By Noah Hubbell
By Kiernan Maletsky
By Tom Murphy
By Noah Hubbell
By Alex Distefano
By Darryl Smyers
By Jon Solomon
By Britt Chester
Sounding as excited as someone stuck in traffic, Lisa Marie Presley settles in for yet another goddamn media probe. Immortalized by enough tabloid clippings to sink a garbage barge, the Princess of Graceland knows the drill of being drilled all too well. After all, she's lived in a publicity bubble since birth.
"No, I don't collect what's written about me," says Presley, 35, via cell phone from her rehearsal space in Los Angeles. "I just wait for the Wednesday call from the publicist, and it's like, 'Here we go again. Blah, blah, blah, blah.'"
Answering each question curtly but graciously, the much-badgered heiress of the twentieth century's most fabled entertainer and ex-wife of Michael Jackson is used to life under the microscope -- on Wednesday or any other day of the week. Our fifteen-minute "phoner" (rescheduled five agonizing times) happens to fall on a Friday afternoon -- just as news of Johnny Cash's passing is rolling across America like a blackout. It also marks the national premiere of Matchstick Men, the latest flick starring ex-husband Nicolas Cage. But after being briefed by Presley's publicist, who will monitor the line for the entirety of the call ("You're not gonna ask any questions about anything bad, about her marriages and all that stuff, right? They're about her music, right?"), I've had to rearrange my batting order somewhat. Armed with softballs or not, though, the prospect of meeting Presley is still a bit daunting and surreal: It's not every day a commoner gets to jack the jaw with royalty.
After acknowledging the death of her dad's longtime chum from the legendary days at Sun Studio ("Yeah, I'm really upset about that, actually. Not good," she says haltingly), the subject of the Man in Black turns to Presley's own poor health. She's been asthmatic and hypoglycemic; she's endured a gall bladder removal, had a physical breakdown and has had the mercury fillings in her teeth removed, convinced they were poisoning her body. Now it's a bout with gastritis, an inflammation of the stomach that has hounded Presley like the paparazzi since mid-summer.
"It's been a problem, because singing aggravates it," she says. "And I can't really move much on stage."
With the help of antibiotics and a sound diet devoid of jelly doughnuts, Elvis's famed progeny is gearing up for her second national tour -- this time as a headliner. Following last summer's stint opening for Chris Isaak on several cross-country dates, Presley has gradually been finding her sea legs as a live performer. But unlike the majority of working musicians, she's never had to slug it out in empty bars to get where she is. Then again, that was never an option.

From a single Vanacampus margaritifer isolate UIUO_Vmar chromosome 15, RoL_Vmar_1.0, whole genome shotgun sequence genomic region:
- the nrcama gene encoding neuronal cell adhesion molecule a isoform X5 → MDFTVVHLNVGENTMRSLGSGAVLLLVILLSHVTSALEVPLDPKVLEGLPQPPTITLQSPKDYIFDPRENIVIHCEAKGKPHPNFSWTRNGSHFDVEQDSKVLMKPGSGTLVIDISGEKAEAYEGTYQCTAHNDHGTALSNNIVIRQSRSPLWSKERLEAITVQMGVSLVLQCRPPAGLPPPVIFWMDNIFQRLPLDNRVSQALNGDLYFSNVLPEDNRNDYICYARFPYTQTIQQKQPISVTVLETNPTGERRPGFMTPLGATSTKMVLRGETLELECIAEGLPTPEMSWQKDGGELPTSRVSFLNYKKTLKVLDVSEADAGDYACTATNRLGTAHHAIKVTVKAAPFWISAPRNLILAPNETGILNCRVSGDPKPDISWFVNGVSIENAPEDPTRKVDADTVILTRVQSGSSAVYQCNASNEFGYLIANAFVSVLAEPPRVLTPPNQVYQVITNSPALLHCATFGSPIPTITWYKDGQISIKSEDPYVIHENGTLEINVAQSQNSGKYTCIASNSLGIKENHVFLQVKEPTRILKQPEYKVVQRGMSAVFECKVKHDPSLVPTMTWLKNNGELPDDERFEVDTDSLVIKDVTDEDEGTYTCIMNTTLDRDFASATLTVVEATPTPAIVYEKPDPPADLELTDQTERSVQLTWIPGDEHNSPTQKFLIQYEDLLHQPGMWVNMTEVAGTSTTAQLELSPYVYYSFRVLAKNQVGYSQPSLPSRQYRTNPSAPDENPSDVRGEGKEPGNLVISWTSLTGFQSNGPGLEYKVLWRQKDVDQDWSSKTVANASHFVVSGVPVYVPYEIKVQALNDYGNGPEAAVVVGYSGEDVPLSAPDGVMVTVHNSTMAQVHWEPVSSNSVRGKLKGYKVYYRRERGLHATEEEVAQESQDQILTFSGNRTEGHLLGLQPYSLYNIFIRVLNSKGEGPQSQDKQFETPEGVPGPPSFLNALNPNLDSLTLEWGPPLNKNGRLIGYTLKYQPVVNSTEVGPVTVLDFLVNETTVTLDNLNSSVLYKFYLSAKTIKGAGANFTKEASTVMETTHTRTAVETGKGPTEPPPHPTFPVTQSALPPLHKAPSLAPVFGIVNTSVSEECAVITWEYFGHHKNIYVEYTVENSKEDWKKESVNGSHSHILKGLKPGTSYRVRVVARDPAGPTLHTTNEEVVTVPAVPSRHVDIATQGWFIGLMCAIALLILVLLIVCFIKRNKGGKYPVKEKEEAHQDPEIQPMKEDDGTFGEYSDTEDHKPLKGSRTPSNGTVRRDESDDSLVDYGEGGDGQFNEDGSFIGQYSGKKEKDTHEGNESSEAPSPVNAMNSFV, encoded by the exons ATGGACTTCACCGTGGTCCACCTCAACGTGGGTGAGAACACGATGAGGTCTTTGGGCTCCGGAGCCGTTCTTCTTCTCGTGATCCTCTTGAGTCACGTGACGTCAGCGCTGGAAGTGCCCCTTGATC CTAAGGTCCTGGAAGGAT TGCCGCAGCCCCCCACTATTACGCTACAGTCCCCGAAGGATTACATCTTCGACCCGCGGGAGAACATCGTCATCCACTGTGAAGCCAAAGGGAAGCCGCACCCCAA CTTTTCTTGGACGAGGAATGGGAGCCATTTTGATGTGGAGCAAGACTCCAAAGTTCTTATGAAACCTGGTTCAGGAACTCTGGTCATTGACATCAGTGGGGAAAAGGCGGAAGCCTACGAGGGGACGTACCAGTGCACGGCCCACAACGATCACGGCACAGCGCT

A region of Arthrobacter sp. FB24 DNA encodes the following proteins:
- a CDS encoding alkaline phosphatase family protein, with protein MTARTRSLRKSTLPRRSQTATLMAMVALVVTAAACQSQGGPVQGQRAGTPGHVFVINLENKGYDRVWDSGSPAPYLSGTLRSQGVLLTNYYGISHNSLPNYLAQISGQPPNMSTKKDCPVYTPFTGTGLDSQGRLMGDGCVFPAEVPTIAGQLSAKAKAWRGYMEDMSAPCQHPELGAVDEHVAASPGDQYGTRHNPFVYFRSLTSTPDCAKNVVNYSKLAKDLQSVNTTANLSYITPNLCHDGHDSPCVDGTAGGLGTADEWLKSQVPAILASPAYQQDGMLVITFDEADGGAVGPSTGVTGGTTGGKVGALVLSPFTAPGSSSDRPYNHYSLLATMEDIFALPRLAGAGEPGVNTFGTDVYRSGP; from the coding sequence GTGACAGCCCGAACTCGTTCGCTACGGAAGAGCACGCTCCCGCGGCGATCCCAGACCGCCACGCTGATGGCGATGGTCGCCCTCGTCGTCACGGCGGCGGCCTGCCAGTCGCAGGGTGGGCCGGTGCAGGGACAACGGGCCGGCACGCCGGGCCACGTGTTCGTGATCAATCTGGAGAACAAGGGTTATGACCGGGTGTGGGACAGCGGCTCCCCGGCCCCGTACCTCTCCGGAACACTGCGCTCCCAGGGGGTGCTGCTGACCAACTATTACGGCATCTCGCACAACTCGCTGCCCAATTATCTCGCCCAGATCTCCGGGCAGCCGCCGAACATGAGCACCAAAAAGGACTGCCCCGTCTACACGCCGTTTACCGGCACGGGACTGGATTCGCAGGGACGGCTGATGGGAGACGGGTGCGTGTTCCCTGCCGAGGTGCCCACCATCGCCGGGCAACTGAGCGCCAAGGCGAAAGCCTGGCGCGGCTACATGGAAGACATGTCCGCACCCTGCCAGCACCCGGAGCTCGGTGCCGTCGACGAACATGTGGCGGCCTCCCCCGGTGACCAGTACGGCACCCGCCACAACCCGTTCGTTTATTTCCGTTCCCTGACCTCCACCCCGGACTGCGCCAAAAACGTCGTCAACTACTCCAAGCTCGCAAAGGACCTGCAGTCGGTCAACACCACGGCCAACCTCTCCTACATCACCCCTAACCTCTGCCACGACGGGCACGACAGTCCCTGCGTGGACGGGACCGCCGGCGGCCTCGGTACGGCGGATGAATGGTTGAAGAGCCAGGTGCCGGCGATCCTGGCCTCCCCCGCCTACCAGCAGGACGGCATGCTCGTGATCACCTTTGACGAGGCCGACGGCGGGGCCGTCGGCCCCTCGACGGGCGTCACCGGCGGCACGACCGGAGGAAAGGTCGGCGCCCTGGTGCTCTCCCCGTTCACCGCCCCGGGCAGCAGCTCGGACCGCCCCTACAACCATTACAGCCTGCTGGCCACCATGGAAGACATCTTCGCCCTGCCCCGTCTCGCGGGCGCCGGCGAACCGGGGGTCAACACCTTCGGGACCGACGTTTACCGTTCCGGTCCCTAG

"I can't do it like anybody else, because I'm constantly being scrutinized, you know? I'm constantly paying my dues. I'm still paying them. I'm not gonna ever stop," Presley says. "The only thing easy about being who I am is that I don't have to make that big of an effort to get in [the music business].
"However, going on the first tour ever, and having never done it before, there were more critics there every night than any opening act should ever have. They're all over me, you know? That kind of stuff is like constantly being in a frying pan and under a lot of pressure. So I don't know what's worse, you know?
"I mean, I don't want to complain, but it's a double-edged sword either way. And when you're up in the spotlight and you're trying to be subtle, and you're on national TV and it's like your second or third performance? I just want to go out and sing quietly on the road, and that's not gonna happen."
Denied an identity other than that of the King's only daughter, Presley has a right to be defensive, if not depressed. On public display since her birth in Memphis, she accompanied her mother to Los Angeles at age four when her parents split. Her father's death, in 1977 -- Lisa Marie was nine at the time -- launched a never-ending, international parade of blurred open-casket photos, grotesque headlines and ridiculous conspiracy theories. Five years later, when Graceland opened its doors to tourists -- becoming the most heavily visited home in America after the White House -- the reclusive teen escaped the world's prying eyes by disconnecting from her senses with drugs and alcohol. At eighteen she joined the Church of Scientology, an outfit she credits not only for getting her sober, but also for showing her how to be a better person. At 21, Presley dived into music and wrote her first song, "Give Me Strength," which addressed the fear of dying she had developed since becoming a mother. She considered signing a record deal with Sony, then got pregnant for the second time.
"There was a window of time there where I thought I'd try it," Presley says. "But I wasn't ready."
On August 16, 1997, to mark the twentieth anniversary of her father's death, Presley hired David Foster (the studio wizard behind Natalie Cole's posthumous tribute to her late father, "Unforgettable") to produce a duet of Elvis's '70s-era hit "Don't Cry Daddy." Premiered in Memphis during the encore of Virtual Elvis -- the multimedia extravaganza uniting thirty of the King's old bandmates, backup singers and a 55-piece orchestra -- the song accompanied giant split-screen footage of Lisa Marie and her father reunited in matching white from beyond the grave. It was the first time in American musical history that a dead entertainer (accompanied by his virtual daughter) sold out an 8,500-seat arena.